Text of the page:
Marlins’ Dunn sweats with soldiers in Spring Training to the Troops

Off the field, Miami Marlins reliever Mike Dunn runs the "Little Warrior Project" which brings children from military families to Marlins Park each Monday.

Motivational chants filled Friday’s early-morning run at Fort Bragg U.S. Army post in North Carolina, the world’s largest Army installation.

Marlins reliever Mike Dunn found himself in the thick of it trying to keep up during the 2.1 miles.

"All the soldiers are chanting — that was a lot of fun — but they were also next to me saying, ‘We need to pick up the pace,’" said Dunn, who found out they usually run four miles in those instances. "We tried to chant with them and there was no chance."

This week, Dunn took part in FOX Sports’ Spring Training to the Troops.

The tour, which began on Wednesday, allowed baseball players and FOX talent to immerse themselves within the nation’s armed services while also thanking them for their service.

On Wednesday, for example, Dunn woke up at 4:30 a.m. for the start of Physical Readiness Training (PRT). That included a one-mile run at an 8.5-minute pace.

Spring Training to the Troops

Afterwards, he did a brief Q&A with students from Albritton Jr. High before handing out Louisville Slugger demo bats.

Dunn, who signed a one-year deal to avoid arbitration this offseason, then fielded questions from the school’s baseball and softball players after signing autographs and taking photos. One kid asked each member of the panel whether quitting the sport he loved ever crossed his mind.

"Everybody kind of answered that question in their own way," Dunn said. "I told them there were times. It’s not like once you sign with a professional team you’re going straight to the big leagues. The minor leagues is tough, and there were times I was on the phone calling my dad asking, ‘What am I doing? Why am I here?’

"It definitely crosses your mind, but when you have the desire to do something and you always have that burning desire you never want to give up and see the end. You want to push and push and push."

For lunch, Dunn and the others visited with some of the post’s nearly 60,000 active-duty soldiers. They competed in a parachute-packing race, in which Dunn finished second.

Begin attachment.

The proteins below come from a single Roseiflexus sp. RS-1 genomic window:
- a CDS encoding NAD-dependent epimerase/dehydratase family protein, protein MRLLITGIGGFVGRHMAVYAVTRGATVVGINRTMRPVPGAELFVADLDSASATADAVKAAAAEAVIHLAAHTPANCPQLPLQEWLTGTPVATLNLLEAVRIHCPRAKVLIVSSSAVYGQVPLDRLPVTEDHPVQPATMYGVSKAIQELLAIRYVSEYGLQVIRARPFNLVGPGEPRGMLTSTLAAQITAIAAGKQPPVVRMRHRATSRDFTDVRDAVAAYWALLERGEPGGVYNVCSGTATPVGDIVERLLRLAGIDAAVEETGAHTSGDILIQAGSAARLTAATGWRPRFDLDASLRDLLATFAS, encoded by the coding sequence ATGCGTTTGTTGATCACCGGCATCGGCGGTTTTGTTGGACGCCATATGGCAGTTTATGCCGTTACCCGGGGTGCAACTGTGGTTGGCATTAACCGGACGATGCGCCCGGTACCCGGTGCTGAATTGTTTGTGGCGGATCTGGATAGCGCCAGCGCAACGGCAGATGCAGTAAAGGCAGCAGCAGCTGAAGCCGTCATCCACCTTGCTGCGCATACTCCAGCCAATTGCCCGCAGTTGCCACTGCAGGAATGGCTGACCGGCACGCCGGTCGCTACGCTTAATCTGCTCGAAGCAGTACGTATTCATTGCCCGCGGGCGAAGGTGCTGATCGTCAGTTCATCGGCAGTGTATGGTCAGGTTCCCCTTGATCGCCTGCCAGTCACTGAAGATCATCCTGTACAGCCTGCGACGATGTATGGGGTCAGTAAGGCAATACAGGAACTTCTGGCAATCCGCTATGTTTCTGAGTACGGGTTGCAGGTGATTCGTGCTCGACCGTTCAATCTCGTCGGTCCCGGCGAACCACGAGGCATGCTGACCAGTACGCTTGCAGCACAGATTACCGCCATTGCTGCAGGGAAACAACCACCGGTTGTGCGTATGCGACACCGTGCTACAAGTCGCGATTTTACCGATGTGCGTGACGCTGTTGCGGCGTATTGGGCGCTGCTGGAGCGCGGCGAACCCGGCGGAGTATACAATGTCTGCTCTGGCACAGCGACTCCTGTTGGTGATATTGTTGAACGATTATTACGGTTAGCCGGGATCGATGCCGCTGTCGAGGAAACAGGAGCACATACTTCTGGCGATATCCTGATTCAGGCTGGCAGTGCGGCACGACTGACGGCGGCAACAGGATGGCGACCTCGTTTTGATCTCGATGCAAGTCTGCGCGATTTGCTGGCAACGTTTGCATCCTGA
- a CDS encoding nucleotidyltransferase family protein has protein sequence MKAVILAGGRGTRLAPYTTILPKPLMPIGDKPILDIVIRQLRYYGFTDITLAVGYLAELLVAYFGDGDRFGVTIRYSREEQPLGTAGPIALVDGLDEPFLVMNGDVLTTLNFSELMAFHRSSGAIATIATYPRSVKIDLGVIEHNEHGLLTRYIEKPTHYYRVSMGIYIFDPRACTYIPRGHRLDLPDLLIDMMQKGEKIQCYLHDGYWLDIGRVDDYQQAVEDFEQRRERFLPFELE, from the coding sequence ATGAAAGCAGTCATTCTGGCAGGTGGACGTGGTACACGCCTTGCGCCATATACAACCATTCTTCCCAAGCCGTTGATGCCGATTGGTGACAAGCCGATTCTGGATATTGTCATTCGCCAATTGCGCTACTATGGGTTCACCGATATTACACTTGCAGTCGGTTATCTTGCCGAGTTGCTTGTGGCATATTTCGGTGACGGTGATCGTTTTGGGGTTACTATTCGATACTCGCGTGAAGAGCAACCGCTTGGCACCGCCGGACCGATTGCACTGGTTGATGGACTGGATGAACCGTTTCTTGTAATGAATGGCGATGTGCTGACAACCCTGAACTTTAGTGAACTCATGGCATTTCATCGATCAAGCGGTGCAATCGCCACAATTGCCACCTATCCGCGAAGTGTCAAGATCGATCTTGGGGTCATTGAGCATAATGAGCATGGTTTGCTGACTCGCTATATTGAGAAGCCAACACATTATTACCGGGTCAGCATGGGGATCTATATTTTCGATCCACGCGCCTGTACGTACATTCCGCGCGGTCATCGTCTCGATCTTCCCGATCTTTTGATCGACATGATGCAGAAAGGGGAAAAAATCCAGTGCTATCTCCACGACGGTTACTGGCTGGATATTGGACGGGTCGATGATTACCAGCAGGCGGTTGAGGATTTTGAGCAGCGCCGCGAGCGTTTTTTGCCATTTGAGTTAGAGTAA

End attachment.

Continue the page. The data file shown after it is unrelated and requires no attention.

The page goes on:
The learning didn’t stop there. On the next stop, the group applied tourniquets and bandages before tackling an obstacle course that featured a barbed wire crawl through mud.

Before dinner, the players held a clinic with four stations: Dunn and former big leaguer Chris Hammond taught kids how to pitch, Rays righty Chris Archer instructed them how to throw, retired Major Leaguer Jose Tolentino showed the youngsters proper batting technique and players-turned-announcers Rex Hudler and Dave Nelson showed fielding fundamentals.

By Thursday, Dunn and the others had once again woken up early for Crossfit training. Then there was a whiffle ball game. Before departing on Friday, they ran another 2.1 miles.

#FOXSportsSalutes isn’t the first time Dunn has expressed his gratitude to the military.

The 28-year-old southpaw originally planned to travel with the Marlins organization to Japan, Guam and Hawaii in 2011, but he had to pull out at the last minute when he learned his wife was pregnant.

Marlins pitcher Mike Dunn participates in a physical readiness trainiing session during a visit to 108th Military Police Company, 503rd MP Battalion at Fort Bragg.

Instead, Dunn involved himself in the "Little Warrior Project," which brings children from military families to Marlins Park each Monday. The children and their families had field access, where they met with Dunn and watched batting practice.

That idea came to Dunn in 2012 when he and his teammates spent an afternoon with Shake-a-Leg, which is a not-for-profit organization working with both children and adults with physical, developmental and economic challenges in a marine environment.

"You always want to try and find something," said Dunn, whose wife has cousins in the military. "We spent four-to-five hours on a boat with those guys and getting to know them and talk to them, hearing their stories, it really touched home to me.

"That was when I really decided that was the route I wanted to go with the Wounded Warriors or families. I think that’s kind of why I sided with them because it covers all of that. It’s more focused based on the families and kids, but you also honor the Wounded Warriors as well."

Back at Fort Bragg, N.C., Dunn asked questions to fully appreciate the busy schedule servicemen and servicewomen must follow.

A few of the generals told Dunn that some of them memorize upwards of 90 pages of information as part of their jobs. That’s on top of all the PRT work.

"These guys are getting up before the sun, working out, doing all their stuff, then they have to do their daily job whether it be repairing vehicles or working on drones or going to pack chutes," Dunn said.

"It’s a tough lifestyle because they have to do that every day. That just shows the dedication they have to what they’re doing."

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